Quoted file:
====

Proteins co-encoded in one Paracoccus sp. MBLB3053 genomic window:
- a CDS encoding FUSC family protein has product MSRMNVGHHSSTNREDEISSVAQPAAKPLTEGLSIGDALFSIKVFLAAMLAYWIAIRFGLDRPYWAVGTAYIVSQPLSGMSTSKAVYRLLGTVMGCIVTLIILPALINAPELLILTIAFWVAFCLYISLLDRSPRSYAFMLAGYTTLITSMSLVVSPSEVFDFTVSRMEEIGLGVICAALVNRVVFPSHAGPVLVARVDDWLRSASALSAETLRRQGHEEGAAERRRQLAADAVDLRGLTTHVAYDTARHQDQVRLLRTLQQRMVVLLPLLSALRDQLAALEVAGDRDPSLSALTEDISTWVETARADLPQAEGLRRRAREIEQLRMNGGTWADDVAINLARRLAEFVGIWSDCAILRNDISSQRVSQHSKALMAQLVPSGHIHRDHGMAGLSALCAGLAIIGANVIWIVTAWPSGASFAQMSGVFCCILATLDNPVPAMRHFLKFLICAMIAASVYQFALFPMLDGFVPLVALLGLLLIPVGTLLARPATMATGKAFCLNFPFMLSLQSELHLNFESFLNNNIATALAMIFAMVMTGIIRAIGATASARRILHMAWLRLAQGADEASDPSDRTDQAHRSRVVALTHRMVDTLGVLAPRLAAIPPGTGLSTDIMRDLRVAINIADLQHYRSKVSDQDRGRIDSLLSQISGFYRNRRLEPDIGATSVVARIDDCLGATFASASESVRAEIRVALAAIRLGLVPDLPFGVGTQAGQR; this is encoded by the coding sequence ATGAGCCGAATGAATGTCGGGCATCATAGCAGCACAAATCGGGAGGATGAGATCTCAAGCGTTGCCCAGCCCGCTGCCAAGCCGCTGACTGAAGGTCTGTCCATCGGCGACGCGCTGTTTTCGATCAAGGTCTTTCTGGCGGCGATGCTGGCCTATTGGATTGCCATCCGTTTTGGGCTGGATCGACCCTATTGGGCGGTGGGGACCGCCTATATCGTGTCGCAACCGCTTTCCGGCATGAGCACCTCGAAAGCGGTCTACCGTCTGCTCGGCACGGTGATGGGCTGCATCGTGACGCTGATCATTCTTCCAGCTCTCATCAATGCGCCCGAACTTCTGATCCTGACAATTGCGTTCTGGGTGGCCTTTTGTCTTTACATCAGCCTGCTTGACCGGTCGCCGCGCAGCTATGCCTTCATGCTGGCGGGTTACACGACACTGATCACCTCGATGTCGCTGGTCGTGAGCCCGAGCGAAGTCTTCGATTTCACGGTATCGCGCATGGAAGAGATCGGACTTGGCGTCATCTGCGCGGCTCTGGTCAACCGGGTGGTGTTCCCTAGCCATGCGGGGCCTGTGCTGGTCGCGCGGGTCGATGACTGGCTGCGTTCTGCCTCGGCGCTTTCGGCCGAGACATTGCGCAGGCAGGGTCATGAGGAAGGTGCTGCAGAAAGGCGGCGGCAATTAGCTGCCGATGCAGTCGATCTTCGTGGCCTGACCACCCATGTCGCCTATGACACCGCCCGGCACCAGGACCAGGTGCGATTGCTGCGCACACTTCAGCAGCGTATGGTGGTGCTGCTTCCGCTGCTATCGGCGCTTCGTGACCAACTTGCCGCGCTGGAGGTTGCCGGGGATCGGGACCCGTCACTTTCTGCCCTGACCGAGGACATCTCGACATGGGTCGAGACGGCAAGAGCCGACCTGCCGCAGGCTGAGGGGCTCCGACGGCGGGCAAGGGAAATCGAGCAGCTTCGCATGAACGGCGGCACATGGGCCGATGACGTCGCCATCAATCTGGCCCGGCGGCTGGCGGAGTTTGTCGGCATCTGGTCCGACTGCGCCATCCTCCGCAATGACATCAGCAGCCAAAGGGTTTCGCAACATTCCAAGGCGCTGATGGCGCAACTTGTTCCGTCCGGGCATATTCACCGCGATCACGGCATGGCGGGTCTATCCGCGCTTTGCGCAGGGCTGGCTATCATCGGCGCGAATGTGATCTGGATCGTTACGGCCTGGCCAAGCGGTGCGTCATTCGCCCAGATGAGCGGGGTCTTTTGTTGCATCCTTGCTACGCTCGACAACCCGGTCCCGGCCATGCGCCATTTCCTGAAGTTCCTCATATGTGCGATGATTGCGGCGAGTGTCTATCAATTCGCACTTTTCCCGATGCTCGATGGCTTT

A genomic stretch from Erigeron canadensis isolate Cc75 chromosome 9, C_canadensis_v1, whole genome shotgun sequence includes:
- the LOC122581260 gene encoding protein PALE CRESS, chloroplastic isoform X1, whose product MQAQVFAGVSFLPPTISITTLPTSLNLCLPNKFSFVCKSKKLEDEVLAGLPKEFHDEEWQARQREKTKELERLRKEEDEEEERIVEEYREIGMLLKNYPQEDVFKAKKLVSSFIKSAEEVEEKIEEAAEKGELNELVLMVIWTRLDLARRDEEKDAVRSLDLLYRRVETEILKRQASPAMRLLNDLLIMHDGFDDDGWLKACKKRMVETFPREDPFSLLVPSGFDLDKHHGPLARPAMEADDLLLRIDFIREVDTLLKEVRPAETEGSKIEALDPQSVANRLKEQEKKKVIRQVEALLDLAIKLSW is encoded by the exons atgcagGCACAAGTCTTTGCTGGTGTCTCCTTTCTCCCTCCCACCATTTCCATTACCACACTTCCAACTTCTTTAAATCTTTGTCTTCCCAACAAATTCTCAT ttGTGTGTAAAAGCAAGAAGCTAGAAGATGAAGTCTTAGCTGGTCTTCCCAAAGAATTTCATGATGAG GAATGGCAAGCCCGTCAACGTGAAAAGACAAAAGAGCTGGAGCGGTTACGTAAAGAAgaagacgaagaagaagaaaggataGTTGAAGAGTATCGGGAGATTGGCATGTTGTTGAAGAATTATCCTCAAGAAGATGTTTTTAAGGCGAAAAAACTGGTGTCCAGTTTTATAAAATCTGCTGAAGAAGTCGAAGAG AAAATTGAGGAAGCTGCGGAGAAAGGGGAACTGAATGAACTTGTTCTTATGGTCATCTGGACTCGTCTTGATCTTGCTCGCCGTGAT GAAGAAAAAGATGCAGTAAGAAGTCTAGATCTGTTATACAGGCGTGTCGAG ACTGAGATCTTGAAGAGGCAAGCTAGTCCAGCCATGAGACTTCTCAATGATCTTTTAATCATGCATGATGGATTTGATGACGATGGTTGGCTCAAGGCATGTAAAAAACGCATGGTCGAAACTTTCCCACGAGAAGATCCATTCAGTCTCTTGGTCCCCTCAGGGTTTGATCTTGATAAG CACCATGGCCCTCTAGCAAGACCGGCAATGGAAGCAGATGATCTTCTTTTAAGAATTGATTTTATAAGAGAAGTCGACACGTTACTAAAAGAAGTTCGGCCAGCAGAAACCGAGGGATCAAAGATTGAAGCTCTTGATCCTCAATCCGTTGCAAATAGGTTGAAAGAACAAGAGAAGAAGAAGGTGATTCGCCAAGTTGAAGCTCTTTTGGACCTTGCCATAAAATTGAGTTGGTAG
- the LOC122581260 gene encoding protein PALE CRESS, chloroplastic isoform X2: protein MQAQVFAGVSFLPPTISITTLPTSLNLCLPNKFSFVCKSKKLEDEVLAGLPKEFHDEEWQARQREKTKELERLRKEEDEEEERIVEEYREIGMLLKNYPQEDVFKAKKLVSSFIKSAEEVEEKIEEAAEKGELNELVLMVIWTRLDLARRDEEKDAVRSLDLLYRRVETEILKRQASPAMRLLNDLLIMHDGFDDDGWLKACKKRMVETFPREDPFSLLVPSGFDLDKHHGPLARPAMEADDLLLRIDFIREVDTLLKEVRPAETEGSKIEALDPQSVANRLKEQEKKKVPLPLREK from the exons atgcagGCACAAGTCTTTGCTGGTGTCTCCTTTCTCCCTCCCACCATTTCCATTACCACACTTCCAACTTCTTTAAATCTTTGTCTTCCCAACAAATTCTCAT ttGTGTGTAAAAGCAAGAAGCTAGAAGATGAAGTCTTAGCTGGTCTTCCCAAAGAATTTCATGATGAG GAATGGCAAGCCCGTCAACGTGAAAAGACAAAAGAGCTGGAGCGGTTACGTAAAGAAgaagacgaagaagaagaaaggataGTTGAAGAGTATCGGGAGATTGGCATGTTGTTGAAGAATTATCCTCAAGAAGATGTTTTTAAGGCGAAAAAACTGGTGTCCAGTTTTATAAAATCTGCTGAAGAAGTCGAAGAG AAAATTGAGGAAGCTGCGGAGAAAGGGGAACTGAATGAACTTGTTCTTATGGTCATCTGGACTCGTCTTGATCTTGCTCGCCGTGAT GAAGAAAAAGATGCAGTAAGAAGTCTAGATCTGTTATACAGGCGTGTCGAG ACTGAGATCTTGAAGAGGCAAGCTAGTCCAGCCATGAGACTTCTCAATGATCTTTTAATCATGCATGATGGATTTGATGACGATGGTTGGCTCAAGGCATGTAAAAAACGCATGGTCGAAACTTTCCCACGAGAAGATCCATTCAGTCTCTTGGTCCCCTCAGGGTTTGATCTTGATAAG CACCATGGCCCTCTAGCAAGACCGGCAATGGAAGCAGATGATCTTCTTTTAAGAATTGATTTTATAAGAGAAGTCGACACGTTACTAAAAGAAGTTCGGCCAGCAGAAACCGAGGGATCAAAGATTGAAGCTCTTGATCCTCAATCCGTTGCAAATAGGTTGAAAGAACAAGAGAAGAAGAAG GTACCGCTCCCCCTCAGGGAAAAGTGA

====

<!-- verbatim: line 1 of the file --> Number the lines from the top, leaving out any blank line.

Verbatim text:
Proteins co-encoded in one Paracoccus sp. MBLB3053 genomic window: